Kind of Sort of War

North Carolina was a long time ago, graduate school at Duke in the early seventies, but it was the South. A trip to Chapel Hill and its university was a drive down Jefferson Davis Memorial Highway. People there had long memories. The South would rise again, somehow. Jesse Helms was a “television personality” in Raleigh with his “editorials” twice a week about how evil all the civil rights stuff was and how oppressed the “white man” was – years before he became one of the state’s senators and took that message to Washington. The universities were islands in an angry sea. And there were guns everywhere, to shoot varmints, perhaps. But they were always a statement too. The war long ago, that war of northern aggression, wasn’t over yet – not really. That damned government in Washington wasn’t really their government. It never had been, so now, this is not a surprise:

A group of armed demonstrators protesting North Carolina’s stay-at-home order visited a Raleigh restaurant this weekend, weapons slung over their shoulders, and were captured in photographs that went viral.

Travis Long, a photojournalist with The News and Observer, said he shot the photos inside a Subway on Fayetteville Street in downtown Raleigh.

One photo shows a protester carrying what appear to be an AT4 rocket launcher and two pistols in holsters on his waist. Another photo shows a protester holding a large weapon over his shoulder, as he appears to take a selfie. Only two of the protesters who appear in the photos are wearing masks.

The demonstration Saturday took place during the first full day of North Carolina’s phased-in reopening during the COVID-19 pandemic. In the first phase, which began Friday evening, parks and certain businesses were allowed to reopen while adhering to social distancing guidelines. Gatherings remain limited to no more than 10 people.

The rocket launcher was a nice touch. This is kind of sort of war. North Carolina’s stay-at-home order is a part and parcel of what those folks up in Washington had been saying, what that little Italian fellow Fauci had been saying, and all those other “scientists” and whatnot too. Be careful. Good ol’ boys know better. Social distancing in sandwich shops is nonsense. There’s no pandemic. There’s no epidemic. There’s nothing wrong:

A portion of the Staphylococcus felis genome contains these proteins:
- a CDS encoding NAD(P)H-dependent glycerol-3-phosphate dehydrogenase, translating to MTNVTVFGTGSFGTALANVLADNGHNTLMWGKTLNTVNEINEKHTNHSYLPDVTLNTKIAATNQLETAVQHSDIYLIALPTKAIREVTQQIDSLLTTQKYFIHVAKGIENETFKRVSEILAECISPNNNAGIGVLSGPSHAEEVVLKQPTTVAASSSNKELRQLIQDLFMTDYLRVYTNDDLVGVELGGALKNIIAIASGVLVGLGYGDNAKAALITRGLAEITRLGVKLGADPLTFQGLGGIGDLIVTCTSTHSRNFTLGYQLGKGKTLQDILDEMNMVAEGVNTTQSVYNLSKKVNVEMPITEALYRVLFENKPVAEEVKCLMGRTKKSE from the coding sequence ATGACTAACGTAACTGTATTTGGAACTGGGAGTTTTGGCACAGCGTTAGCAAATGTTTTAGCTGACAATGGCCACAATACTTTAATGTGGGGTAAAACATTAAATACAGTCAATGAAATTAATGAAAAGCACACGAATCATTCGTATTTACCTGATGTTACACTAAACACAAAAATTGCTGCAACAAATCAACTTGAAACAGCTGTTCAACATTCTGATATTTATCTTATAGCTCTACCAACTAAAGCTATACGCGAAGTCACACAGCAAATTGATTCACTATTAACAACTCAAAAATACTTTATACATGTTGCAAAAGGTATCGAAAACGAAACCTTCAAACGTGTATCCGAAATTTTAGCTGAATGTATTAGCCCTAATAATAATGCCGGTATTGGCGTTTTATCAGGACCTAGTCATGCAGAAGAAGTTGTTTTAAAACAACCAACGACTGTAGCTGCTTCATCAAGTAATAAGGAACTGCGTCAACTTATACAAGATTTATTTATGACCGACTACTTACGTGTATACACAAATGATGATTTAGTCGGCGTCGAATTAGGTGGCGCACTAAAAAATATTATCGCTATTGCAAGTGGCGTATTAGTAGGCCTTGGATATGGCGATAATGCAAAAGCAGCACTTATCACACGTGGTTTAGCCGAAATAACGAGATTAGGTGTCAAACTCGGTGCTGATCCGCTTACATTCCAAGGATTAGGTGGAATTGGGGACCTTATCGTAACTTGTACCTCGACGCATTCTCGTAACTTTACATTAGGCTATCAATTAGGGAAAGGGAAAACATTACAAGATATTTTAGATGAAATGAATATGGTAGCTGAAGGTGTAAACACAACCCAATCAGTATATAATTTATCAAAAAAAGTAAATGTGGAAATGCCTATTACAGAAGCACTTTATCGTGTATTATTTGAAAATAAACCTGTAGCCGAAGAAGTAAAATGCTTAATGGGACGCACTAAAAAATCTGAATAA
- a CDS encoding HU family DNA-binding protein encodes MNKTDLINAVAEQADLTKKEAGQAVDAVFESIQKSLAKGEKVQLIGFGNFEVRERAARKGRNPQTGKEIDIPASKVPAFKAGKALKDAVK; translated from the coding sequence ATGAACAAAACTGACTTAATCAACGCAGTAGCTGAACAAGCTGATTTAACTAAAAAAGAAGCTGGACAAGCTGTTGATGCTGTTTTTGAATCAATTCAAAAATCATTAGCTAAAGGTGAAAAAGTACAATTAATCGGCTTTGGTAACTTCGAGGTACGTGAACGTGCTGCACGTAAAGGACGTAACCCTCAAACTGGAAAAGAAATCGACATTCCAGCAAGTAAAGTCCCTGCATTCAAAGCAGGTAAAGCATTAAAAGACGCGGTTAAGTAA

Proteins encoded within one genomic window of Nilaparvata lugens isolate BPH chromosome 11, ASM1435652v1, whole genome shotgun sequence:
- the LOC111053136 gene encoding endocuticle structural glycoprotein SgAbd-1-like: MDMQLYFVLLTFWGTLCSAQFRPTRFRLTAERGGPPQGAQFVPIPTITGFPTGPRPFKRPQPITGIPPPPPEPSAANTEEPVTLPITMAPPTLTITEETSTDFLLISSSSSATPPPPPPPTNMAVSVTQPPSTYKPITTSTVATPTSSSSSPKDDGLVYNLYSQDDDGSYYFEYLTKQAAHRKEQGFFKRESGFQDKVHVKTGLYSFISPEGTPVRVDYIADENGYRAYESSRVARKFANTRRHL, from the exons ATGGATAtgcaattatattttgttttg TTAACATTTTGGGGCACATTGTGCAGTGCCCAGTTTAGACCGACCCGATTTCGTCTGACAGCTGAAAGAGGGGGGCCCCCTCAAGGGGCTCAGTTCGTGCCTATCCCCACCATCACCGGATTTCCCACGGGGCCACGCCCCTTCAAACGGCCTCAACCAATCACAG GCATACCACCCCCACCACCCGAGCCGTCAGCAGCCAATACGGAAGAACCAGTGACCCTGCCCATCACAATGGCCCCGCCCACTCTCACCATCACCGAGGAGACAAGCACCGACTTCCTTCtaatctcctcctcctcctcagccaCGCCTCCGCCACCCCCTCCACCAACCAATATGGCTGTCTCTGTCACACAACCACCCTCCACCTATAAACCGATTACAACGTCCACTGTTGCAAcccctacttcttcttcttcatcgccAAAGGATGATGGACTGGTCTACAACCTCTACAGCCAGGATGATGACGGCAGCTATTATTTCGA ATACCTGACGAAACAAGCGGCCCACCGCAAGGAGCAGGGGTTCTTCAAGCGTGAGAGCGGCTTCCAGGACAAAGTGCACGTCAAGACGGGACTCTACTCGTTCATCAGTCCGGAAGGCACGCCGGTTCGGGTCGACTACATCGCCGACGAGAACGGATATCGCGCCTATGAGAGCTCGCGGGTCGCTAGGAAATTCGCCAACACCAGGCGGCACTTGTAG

As of Sunday morning, there had been 14,764 confirmed cases and 547 deaths attributed to COVID-19 in North Carolina.

Well, maybe something is wrong, but it’s time tell the government to stuff it. That’s a Southern thing, but not really. It was the same in Colorado but without the guns:

A restaurant in Castle Rock, Col., is attracting viral attention as footage circulates showing its business packed with customers on Mother’s Day despite a state order requiring restaurants to reduce their businesses to delivery options and drive-up service amid the coronavirus pandemic.

Videos picking up traction on Twitter on Sunday show the local restaurant, C&C Coffee and Kitchen, loaded with customers, many of whom could be seen not wearing a mask, as recommended by government and health officials, or adhering to social distancing guidelines.

Everyone was jammed together, shoulder to shoulder in a packed dining room, for hours and hours, with no masks on the customers or on any employees, and everyone was happy:

In a live Facebook video documenting the large turnout on Sunday, April Arellano, who The Denver Post identifies as the owner of the establishment, could be heard saying: “I’m sure a lot of people are wondering like what the turnout ended up being.”